The three letters “NFT” recently became the hottest topic that no one could explain.

It may sound like a weird sci-fi term — or something that only tech bros might know — but NFT stands for “non-fungible token.” For art lovers, that means one-of-a-kind digital artworks that have been “minted” through the blockchain, a unique data set most commonly used by the cryptocurrency Ethereum. Although they only exist digitally, they are as unique as a car’s VIN.

Few had heard of NFTs until March 11, when Christie’s auctioned “Everydays: The First 5,000 Days,” an NFT work by the artist Beeple (Mike Winkelmann), to a Singapore-based cryptofund founder known as MetaKovan, for $69 million.

It became the third most expensive artwork ever sold at auction, beating record-setting paintings by J.M.W. Turner, Georges Seurat and Francisco Goya, and setting off a total NFT frenzy. Even Paris Hilton is in.

Some warn that this is a speculative bubble, creating instant wealth that just as instantly may disappear. As of April 5, the average price for NFTs had fallen almost 70% since peaking in February.

Interest in NFTs picked up at the beginning of the pandemic, when artists — many of them unemployed overnight — found themselves locked indoors and glued to screens.

NFTs can only be bought and sold on marketplaces such as OpenSea, Rarible and SuperRare, and must be paid for in cryptocurrency ($69 million equals 42,329.45 Ether).

The astronomical Beeple sale hasn’t convinced curators of NFTs’ worth.

“A high price is no guarantee of value, or of impact, or quality, so I think it’s something that is really a market speculation at this point,” said Walker Art Center curator Pavel Pyś. A closer look at the Beeple file also reveals a plethora of tone-deaf images, he notes: “It’s terrible, racist, sexist, homophobic imagery — I can’t use the word ‘work.’ ”

New York-based art adviser Todd Levin says young artists speak about NFTs with the sort of “utopian vision” that reminds him of the early days of the internet and social media.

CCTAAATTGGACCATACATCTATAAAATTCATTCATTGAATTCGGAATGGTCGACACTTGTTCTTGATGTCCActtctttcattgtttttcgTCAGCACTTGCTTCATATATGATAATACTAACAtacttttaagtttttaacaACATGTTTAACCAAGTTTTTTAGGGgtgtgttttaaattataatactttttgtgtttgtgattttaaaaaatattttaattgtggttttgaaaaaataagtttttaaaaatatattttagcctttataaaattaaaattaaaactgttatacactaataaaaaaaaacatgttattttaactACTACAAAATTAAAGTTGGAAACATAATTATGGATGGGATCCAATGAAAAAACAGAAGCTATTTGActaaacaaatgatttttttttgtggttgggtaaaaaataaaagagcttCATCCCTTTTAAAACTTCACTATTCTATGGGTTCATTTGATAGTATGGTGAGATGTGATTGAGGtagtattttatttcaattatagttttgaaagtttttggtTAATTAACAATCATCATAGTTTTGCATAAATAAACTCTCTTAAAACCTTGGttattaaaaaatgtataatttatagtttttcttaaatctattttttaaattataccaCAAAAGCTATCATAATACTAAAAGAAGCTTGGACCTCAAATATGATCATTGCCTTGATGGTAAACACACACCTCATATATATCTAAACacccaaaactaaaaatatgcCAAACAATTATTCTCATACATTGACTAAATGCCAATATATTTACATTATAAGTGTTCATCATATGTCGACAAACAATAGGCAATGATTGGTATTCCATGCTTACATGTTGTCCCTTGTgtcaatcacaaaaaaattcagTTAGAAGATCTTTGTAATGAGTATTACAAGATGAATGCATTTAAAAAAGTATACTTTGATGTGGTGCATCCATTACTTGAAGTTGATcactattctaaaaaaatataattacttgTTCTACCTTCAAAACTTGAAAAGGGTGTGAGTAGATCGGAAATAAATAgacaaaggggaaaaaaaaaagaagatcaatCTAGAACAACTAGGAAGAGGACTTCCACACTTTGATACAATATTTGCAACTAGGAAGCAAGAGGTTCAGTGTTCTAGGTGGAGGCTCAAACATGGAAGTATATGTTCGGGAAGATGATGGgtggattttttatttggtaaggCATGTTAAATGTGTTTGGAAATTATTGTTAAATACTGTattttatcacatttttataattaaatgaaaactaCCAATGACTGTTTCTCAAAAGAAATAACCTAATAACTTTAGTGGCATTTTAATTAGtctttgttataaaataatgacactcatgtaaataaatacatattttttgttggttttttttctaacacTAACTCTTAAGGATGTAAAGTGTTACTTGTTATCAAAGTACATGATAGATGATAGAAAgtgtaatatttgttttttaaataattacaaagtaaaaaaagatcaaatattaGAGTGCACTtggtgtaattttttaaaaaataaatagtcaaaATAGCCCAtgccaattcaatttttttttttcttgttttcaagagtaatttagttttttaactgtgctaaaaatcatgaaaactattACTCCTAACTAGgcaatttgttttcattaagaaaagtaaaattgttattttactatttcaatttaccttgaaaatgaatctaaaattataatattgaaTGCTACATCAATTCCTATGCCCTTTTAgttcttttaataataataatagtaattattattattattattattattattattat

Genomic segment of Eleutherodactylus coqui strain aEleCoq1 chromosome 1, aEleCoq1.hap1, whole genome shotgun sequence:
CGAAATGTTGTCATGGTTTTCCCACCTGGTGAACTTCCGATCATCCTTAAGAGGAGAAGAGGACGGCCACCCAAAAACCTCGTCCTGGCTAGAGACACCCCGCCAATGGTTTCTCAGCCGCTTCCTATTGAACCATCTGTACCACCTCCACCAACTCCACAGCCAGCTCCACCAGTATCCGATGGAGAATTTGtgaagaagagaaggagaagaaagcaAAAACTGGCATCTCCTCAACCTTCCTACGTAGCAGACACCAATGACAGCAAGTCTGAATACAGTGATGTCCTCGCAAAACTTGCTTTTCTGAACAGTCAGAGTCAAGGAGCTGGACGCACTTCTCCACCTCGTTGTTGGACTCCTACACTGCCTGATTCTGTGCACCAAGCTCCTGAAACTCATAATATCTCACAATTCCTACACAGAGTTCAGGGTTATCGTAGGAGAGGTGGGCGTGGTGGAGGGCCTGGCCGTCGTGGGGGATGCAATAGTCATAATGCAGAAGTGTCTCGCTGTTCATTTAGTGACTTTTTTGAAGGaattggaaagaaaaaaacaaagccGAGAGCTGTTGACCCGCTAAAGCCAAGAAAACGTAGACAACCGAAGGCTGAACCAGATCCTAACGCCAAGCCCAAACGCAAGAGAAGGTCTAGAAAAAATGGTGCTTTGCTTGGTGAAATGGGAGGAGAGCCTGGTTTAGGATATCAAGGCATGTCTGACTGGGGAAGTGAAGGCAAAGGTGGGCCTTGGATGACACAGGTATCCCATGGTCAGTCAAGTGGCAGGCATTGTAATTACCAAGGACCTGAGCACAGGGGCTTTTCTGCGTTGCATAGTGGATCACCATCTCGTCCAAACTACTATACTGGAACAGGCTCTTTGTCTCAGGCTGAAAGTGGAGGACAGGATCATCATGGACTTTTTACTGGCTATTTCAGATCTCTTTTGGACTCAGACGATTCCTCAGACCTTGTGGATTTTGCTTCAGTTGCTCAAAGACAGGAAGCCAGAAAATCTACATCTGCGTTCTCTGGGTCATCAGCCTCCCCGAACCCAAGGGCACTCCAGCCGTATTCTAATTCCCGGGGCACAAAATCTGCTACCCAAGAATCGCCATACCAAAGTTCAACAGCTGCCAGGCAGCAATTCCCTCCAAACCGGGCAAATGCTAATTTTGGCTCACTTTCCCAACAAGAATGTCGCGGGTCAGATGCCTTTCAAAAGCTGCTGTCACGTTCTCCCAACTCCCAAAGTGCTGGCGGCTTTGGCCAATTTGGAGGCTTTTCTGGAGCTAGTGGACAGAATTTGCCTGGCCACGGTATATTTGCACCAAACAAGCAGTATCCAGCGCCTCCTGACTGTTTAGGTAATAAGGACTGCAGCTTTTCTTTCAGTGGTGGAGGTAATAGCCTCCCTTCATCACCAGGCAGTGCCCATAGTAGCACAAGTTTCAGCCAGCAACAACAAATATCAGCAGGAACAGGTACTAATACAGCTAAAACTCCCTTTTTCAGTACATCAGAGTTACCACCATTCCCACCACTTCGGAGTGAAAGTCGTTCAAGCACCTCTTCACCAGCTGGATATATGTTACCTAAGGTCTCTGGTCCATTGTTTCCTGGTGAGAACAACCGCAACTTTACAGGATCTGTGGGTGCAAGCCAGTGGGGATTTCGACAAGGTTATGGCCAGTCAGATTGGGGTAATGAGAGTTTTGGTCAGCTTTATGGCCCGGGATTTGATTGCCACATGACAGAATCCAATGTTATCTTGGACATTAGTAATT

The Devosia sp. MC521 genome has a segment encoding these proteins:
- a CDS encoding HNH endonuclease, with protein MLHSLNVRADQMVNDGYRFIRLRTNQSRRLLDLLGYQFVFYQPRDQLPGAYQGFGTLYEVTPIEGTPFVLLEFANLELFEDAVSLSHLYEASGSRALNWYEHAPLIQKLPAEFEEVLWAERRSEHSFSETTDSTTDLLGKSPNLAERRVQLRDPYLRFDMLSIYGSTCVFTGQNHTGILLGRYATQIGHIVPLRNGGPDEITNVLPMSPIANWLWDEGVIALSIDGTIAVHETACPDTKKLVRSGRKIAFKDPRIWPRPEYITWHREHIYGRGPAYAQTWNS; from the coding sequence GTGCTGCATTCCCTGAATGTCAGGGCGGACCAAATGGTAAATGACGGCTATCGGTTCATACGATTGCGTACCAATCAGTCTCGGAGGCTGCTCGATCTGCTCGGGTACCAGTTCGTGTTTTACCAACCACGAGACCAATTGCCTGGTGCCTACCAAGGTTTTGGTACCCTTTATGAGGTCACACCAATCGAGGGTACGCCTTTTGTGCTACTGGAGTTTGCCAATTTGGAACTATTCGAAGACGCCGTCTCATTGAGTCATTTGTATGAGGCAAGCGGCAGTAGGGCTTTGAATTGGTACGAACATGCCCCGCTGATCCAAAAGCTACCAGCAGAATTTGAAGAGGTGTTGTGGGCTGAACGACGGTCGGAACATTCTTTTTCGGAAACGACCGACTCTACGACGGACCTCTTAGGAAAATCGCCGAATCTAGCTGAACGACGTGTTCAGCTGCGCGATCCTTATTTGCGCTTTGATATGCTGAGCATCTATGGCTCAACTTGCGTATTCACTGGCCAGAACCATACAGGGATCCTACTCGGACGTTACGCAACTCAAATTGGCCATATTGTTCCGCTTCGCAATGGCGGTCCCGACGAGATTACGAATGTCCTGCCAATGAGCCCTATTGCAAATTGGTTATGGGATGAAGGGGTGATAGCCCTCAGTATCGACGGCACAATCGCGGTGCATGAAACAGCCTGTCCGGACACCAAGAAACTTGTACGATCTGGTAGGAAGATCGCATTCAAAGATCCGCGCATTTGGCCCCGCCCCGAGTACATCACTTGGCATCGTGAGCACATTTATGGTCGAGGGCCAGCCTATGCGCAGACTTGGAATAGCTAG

“You are going to just see the Amazon-ification of this space,” said Levin. “It’s not going to be the democratized situation that these young artists are talking about, but they roll their eyes because they think they’ve literally invented fire.”

The NFT-curious

Autumn Cavender (@TokenNDN), a Dakota artist, midwife, quillworker and Indigenous-futurist who lives near the Upper Sioux Reservation where she grew up, first got into the crypto space a couple of years ago, exploring Bitcoin, cryptoart and NFTs. She and her husband wanted hi-res digital scans of work they could print out and put up in their home.

“We were part of Beeple’s first drops,” she said. “We’ve been in the space that long.”

They started collecting, curating and displaying NFTs and cryptoart more seriously a year ago. But her interest is deeper than that. Cavender wants to develop Indigenous forms of wealth through cryptocurrency and is creating a platform for Indigenous NFT artists.

She’s attracted to the way creators can authenticate NFTs, allowing them to continue getting cuts on every resale. Plus, users can track the genealogy of each work.

“It fosters an actual Indigenous relationship because historically, 500 years ago, if I were to make a piece and give it away, it would forever be known that that piece came from my family,” said Cavender. “That genealogy is lost in context of colonialization — they don’t have any accountability to Native people who generated that design.”

Twin Cities-based artists Brandon Ward (@Montbland) and Josh Katzenmeyer (@luxpris) work exclusively in NFTs.

Ward has a traditional painting background, but switched completely to NFT production last September. Katzenmeyer, who’s always been into computer art, minted his first NFT in January 2020. He first stumbled upon the NFT marketplace SuperRare through Twitter.